Ramat Shlomo construction 311.
(photo credit: Associated Press)
Prime Minister Binyamin Netanyahu’s key coalition partners seemed to give a tacit nod Thursday to the possibility of a building freeze within Jerusalem itself, despite a reiteration by Netanyahu that no such freeze would be enacted.
But while that potential source of coalition friction seemed to turn in the prime minister’s favor, other challenges to coalition unity arose during the day from Israel Beiteinu.
Shas officials volleyed about denials of a reported statement by the party’s spiritual leader Rabbi Ovadia Yosef, in which he supposedly told President Shimon Peres that in order to save lives, Shas would not oppose a US-urged building freeze in the capital. Although Shas officially denied that Yosef had made any such statement in the conversation with the president three weeks ago during Pessah, some Shas leaders – including Housing and Construction Minister Ariel Attias – stopped short of denying it outright.
In a radio interview Thursday, Attias said his party certainly believed in continuing building in the capital, but that it was also important not to damage the friendship between Israel and the United States.
Shas was not alone in its possible support for such a move. Officials in powerful coalition partner Israel Beiteinu said that their party, too, would not necessarily oppose a temporary freeze. While reiterating the importance of a unified Jerusalem as stated in party chairman Avigdor Lieberman’s Independence Day speech, one official also recalled that Israel Beiteinu had ultimately supported the current 10-month building freeze in Judea and Samaria as well.
At the same time, however, Israel Beiteinu delivered a bombshell of its own in the form of a threatening letter to Coalition Chairman Ze’ev Elkin (Likud). In the letter, which was seen by The Jerusalem Post
, Israel Beiteinu faction chairman Robert Ilatov listed seven clauses of the coalition agreement between Israel Beiteinu and Likud that had yet to be upheld – and threatened that if any of the clauses were not advanced by the government, Ilatov’s party would break with coalition discipline and advance them as private members’ legislation during the Knesset’s summer session, set to begin next week.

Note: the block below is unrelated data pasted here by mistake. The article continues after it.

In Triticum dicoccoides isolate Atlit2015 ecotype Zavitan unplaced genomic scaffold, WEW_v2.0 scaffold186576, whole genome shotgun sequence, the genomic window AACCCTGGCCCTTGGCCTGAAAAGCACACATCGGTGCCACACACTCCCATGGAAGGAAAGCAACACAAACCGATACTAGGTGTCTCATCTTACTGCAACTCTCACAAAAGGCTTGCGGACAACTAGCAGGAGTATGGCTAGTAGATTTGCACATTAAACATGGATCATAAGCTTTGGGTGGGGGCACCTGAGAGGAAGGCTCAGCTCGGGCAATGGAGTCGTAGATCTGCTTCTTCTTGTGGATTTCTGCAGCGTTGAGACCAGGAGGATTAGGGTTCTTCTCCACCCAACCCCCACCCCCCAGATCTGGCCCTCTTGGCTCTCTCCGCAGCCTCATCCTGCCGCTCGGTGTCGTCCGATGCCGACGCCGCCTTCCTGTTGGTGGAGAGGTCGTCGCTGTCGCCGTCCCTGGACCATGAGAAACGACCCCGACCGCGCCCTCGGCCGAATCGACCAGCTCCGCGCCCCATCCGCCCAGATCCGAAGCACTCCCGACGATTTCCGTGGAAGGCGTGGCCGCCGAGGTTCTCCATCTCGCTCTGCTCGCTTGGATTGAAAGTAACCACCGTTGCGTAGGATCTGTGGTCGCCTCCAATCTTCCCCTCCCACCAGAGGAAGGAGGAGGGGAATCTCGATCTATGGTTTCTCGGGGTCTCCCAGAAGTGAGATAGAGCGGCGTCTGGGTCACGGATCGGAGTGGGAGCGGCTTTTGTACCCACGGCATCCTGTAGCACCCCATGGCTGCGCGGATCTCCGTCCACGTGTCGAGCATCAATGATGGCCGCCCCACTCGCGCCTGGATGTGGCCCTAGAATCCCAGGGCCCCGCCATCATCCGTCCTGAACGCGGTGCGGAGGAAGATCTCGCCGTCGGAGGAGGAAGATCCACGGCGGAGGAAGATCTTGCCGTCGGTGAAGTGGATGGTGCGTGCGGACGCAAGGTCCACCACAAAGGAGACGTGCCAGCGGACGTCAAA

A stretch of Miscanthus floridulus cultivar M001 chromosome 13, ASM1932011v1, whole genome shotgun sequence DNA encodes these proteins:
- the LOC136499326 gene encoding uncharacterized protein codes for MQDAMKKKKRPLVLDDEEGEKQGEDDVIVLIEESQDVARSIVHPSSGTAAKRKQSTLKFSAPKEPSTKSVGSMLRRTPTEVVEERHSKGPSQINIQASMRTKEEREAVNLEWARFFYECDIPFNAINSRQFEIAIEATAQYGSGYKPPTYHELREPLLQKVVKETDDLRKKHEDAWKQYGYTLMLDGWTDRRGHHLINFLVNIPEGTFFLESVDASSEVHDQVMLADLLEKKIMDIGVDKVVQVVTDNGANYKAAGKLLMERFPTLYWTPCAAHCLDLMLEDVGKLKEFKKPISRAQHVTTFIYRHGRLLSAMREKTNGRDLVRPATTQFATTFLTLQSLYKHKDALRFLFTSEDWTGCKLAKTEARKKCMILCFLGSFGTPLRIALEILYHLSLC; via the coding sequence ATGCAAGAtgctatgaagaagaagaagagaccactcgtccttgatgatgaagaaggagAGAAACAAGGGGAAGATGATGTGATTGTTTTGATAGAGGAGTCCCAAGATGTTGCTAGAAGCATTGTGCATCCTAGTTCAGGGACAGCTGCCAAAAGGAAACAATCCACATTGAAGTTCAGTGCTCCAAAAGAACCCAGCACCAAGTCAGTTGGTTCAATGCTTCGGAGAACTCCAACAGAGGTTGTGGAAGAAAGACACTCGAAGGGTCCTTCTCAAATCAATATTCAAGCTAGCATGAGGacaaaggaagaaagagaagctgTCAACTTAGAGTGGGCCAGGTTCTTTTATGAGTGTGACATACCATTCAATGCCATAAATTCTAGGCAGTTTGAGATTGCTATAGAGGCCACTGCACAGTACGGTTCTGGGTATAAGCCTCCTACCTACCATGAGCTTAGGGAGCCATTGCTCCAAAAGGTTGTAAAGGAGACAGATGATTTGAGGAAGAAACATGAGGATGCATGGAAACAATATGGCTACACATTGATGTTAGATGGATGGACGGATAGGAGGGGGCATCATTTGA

The clauses at issue include Clause 30, which demanded the establishment of a permanent committee to examine the issue of a change in the system of government. A committee had been established, but, Ilatov complained, it met only infrequently and did not yield legislative fruit.
Then there are Clause 44, which sought a solution for all those in
Israel who were denied marriage by the Chief Rabbinate and for which a
committee has been established but has only met once; Clause 3 to the
agreement addendum, which would have set up an exemption from
television fees for elderly citizens; Clause 23, which provided for the
government to find a solution to the lack of affordable housing for
immigrants; Clause 34, which required the government to legislate a
bill that would allow citizens overseas to vote – and for which MK
David Rotem (Israel Beiteinu) submitted a bill that was not advanced by
the end of the last session; Clauses 38 to 39.5, which concerned extra
rights for recently-released soldiers; and Clause 40, which called on
the government to amend the law “to confront the problem of disloyalty
to the state.”
Ilatov noted that the deadline set in the agreement for Clause 34 –
March 30 – had already passed, and that the June 30 deadline for the
institution of Clause 44 was fast approaching.
In early February, Lieberman held a press conference in which he said
that “there are many things in our coalition agreement that we intend
to fulfill,” and emphasized that “the law that will enable Israelis
overseas to vote will come up in April.”
With the Knesset reconvening on Monday, the foreign minister, who has
marketed himself on the slogan “deeds, not words,” will have less than
a week to back up that statement with legislation.
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